Epidemiologists say that’s because the viral particles released from an infected person’s mouth or nose more rapidly fall to the ground or get diffused outdoors, where there are fewer surfaces to catch them and more fresh air circulating.

While heading outside doesn’t eliminate the risk of transmitting the new coronavirus, it is one of the strategies that Denmark has successfully employed since becoming the first country in Europe to reopen primary schools, nurseries and kindergartens, in mid-April.

READ ALSO: How Denmark got its children back to school so soon after lockdown

Danish teachers were encouraged to move lessons as well as breaks outdoors as much as possible, alongside extra hygiene measures and limits on physical contact. So far Denmark’s school reopening “has proven to be very safe”, epidemiologist Christian Wejse of Aarhus University told The Local six weeks in.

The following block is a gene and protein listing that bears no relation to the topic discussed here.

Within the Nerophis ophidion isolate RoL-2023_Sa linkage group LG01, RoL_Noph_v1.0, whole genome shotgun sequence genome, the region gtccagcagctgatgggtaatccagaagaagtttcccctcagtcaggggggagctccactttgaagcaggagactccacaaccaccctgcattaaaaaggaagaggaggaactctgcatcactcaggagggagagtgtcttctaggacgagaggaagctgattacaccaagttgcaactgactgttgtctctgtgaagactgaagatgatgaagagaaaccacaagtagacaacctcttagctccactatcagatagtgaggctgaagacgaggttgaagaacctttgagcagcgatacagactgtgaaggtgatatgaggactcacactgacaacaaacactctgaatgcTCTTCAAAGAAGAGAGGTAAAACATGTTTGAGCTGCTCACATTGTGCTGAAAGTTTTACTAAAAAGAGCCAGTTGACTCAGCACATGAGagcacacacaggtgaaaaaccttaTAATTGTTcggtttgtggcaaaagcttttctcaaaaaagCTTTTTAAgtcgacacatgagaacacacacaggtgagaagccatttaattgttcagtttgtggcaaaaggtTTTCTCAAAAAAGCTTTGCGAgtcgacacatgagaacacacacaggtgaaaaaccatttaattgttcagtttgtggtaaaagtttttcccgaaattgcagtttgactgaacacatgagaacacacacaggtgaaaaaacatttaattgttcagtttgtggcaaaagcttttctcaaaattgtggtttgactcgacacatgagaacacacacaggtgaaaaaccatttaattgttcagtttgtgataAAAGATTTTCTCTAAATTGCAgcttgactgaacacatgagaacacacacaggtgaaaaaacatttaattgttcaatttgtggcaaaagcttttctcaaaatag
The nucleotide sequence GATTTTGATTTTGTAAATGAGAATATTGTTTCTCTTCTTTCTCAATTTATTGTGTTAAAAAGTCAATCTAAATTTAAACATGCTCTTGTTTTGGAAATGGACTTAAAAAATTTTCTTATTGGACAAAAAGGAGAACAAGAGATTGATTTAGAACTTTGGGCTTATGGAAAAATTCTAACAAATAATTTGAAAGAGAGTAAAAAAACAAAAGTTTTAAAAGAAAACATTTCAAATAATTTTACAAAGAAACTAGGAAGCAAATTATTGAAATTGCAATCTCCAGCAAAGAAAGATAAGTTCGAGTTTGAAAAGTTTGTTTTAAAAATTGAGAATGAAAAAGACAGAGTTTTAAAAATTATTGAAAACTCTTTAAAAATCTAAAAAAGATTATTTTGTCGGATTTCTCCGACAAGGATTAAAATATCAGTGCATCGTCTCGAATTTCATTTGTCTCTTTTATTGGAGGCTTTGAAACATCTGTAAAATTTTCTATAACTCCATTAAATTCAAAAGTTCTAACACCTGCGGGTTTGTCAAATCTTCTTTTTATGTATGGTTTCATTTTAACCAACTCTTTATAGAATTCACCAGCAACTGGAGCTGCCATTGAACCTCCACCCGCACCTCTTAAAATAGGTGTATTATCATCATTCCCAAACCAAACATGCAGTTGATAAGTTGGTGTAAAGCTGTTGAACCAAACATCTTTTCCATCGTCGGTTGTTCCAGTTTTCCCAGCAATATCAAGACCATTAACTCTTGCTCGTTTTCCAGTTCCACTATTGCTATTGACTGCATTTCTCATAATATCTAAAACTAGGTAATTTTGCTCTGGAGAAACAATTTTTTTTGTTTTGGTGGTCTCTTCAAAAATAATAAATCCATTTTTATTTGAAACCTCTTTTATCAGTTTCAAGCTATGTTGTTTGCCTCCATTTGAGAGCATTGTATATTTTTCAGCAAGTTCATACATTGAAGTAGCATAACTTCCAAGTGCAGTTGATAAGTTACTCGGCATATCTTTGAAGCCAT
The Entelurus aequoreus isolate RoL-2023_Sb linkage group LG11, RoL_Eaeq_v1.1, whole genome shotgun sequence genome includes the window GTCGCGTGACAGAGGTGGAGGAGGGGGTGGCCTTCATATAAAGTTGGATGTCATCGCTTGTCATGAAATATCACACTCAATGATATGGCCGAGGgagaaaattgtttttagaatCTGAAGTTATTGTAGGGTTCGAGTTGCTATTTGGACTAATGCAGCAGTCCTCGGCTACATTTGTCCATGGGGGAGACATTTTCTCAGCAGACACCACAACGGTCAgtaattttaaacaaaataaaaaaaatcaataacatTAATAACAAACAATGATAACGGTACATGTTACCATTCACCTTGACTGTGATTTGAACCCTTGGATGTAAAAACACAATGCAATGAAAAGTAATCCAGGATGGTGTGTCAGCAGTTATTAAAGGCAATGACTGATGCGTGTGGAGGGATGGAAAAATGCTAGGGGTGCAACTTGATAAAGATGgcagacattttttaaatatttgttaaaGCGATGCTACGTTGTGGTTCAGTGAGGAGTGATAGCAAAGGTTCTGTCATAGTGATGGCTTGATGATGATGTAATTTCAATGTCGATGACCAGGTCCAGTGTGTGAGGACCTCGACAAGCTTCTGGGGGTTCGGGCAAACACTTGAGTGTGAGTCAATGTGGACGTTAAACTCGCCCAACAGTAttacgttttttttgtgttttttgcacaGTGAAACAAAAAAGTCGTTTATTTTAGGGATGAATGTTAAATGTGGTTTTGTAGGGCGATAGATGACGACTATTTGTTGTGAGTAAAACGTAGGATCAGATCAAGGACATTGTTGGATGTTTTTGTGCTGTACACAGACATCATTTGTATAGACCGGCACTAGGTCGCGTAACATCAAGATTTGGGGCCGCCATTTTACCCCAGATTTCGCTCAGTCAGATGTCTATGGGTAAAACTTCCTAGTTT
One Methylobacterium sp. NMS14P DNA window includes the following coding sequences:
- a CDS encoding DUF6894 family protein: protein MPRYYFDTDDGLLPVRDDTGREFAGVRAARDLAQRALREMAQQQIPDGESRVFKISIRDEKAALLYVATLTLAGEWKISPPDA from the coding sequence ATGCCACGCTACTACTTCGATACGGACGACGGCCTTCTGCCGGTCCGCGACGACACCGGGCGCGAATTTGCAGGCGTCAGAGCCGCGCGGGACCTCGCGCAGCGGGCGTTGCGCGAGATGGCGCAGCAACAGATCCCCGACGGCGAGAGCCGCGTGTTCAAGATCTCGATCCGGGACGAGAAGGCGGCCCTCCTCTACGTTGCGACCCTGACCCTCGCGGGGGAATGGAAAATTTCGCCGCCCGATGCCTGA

In Piedmont, the Italian region with the second-highest number of coronavirus cases, teachers in Ivrea tried out many of the same measures adopted in Denmark. In their trial reopening, 3-6 year olds were separated into groups of five who had their own teacher, zones and bathrooms that weren’t shared with anyone outside their “bubble”.

Hands and faces were washed at frequent intervals, while play equipment was disinfected after each use. Drop-off and pick-up times were staggered to minimise contact between families and parents weren’t allowed beyond the gates, while the day was reduced to 8am-1pm.

Above all, except for using the bathroom, the children never went inside.

A summer of experiments

Originally planned to last four days, the programme was extended for another two weeks and expanded from 20 children to 30. The municipality hailed the trial’s “excellent results” and said it had received considerable demand for the service from local families.

“The kids were overjoyed, the parents relieved that they could leave the kids with someone they knew and trusted,” says Vittoria Burton of Alce Rosso, a local cooperative already experienced in outdoor education that coordinated the project on behalf of the town council and supplied its own specially trained educators.